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Concerns, perceived need and competing priorities: a qualitative exploration of decision-making and non-participation in a population-based flexible sigmoidoscopy screening programme to prevent colorectal cancer
  1. N Hall1,2,
  2. L Birt3,4,
  3. C J Rees5,6,
  4. F M Walter3,
  5. S Elliot7,
  6. M Ritchie6,
  7. D Weller8,
  8. G Rubin1
  1. 1School of Pharmacy, Medicine and Health, Durham University, Stockton on Tees, UK
  2. 2Faculty of Applied Sciences, University of Sunderland, Sunderland, UK
  3. 3Department of Public Health and Primary Care, University of Cambridge, Cambridge, UK
  4. 4University of East Anglia, Norwich, UK
  5. 5South Tyneside NHS Foundation Trust, South Shields, UK
  6. 6South of Tyne NHS Bowel Cancer Screening Centre, Queen Elizabeth Hospital, Gateshead, UK
  7. 7Lay Member of Steering Committee, Gateshead, UK
  8. 8Cancer Research Centre, Edinburgh University, Edinburgh, UK
  1. Correspondence to Professor Greg Rubin; g.p.rubin{at}


Objective Optimising uptake of colorectal cancer (CRC) screening is important to achieve projected health outcomes. Population-based screening by flexible sigmoidoscopy (FS) was introduced in England in 2013 (NHS Bowel scope screening). Little is known about reactions to the invitation to participate in FS screening, as offered within the context of the Bowel scope programme. We aimed to investigate responses to the screening invitation to inform understanding of decision-making, particularly in relation to non-participation in screening.

Design Qualitative analysis of semistructured in-depth interviews and written accounts.

Participants and setting People from 31 general practices in the North East and East of England invited to attend FS screening as part of NHS Bowel scope screening programme were sent invitations to take part in the study. We purposively sampled interviewees to ensure a range of accounts in terms of beliefs, screening attendance, sex and geographical location.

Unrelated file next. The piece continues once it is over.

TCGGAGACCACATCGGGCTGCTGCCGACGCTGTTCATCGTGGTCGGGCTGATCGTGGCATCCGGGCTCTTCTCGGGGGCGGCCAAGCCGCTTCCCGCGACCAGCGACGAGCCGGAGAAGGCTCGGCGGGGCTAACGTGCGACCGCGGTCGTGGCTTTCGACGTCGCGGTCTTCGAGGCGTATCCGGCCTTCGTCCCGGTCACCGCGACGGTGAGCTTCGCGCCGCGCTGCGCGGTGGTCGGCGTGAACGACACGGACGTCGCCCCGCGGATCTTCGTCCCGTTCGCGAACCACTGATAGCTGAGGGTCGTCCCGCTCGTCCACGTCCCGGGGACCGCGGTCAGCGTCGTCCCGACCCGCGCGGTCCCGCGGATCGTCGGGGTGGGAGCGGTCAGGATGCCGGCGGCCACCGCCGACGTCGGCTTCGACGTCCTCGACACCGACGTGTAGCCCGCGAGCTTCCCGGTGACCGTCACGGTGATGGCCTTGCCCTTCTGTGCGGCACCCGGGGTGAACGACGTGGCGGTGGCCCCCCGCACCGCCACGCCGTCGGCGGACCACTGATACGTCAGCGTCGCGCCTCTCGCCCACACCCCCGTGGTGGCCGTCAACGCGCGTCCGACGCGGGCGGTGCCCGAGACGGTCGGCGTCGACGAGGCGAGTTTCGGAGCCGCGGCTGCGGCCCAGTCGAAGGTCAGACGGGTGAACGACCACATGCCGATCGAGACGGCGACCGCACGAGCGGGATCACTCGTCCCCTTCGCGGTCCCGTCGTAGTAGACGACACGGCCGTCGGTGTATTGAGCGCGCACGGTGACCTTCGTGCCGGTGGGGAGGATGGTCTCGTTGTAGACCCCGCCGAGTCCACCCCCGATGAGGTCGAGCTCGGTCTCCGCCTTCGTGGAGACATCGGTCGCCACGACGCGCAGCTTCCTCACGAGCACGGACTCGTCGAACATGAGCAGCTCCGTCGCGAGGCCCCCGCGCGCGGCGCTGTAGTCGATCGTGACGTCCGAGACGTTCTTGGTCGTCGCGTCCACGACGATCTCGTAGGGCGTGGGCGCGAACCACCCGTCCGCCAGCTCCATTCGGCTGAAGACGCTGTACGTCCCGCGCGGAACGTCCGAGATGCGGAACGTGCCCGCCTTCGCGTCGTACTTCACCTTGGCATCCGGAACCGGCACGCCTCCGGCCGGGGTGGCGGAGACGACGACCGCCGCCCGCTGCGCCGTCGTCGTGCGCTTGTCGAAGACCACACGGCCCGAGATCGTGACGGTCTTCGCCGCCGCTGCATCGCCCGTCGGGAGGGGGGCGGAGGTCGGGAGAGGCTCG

Results 20 screeners and 25 non-screeners were interviewed. Written responses describing reasons for, and circumstances surrounding, non-participation from a further 28 non-screeners were included in the analysis. Thematic analysis identified a range of reactions to the screening invitation, decision-making processes and barriers to participation. These include a perceived or actual lack of need; inability to attend; anxiety and fear about bowel preparation, procedures or hospital; inability or reluctance to self-administer an enema; beliefs about low susceptibility to bowel cancer or treatment and understanding of harm and benefits. The strength, rather than presence, of concerns about the test and perceived need for reassurance were important in the decision to participate for screeners and non-screeners. Decision-making occurs within the context of previous experiences and day-to-day life.

Conclusions Understanding the reasons for non-participation in FS screening can help inform strategies to improve uptake and may be transferable to other screening programmes.

  • screening
  • colorectal
  • cancer
  • flexible-sigmoidoscopy
  • non-participation

This is an Open Access article distributed in accordance with the terms of the Creative Commons Attribution (CC BY 4.0) license, which permits others to distribute, remix, adapt and build upon this work, for commercial use, provided the original work is properly cited. See:

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  • Twitter Follow Greg Rubin at @GregRubin4

  • Contributors GR was the chief investigator. GR, CJR, FMW and DW made substantial contribution to the conception and design of the study. NH and LB undertook review of literature, recruitment, data collection and data analysis. All authors were involved in the conduct of the study and reviewing data. NH wrote the draft of the manuscript, and all authors contributed to developing this draft and approving the submitted paper. GR is the guarantor.

  • Funding This study was funded by The Policy Research Unit in Cancer Awareness, Screening and Early Diagnosis, which receives funding for a research programme from the Department of Health Policy Research Programme. It is a collaboration between researchers from seven institutions (Queen Mary University of London, UCL, King's College London, London School of Hygiene and Tropical Medicine, Hull York Medical School, Durham University and Peninsula Medical School). Grant number: PR-UN-0409-10041.

  • Competing interests None declared.

  • Ethics approval NHS Bromley NRES Committee (14/LO/0207).

  • Provenance and peer review Not commissioned; externally peer reviewed.

  • Data sharing statement Data sets are held by the chief investigator ( Data sharing consent was not obtained. All data are anonymised with a low risk of identification.

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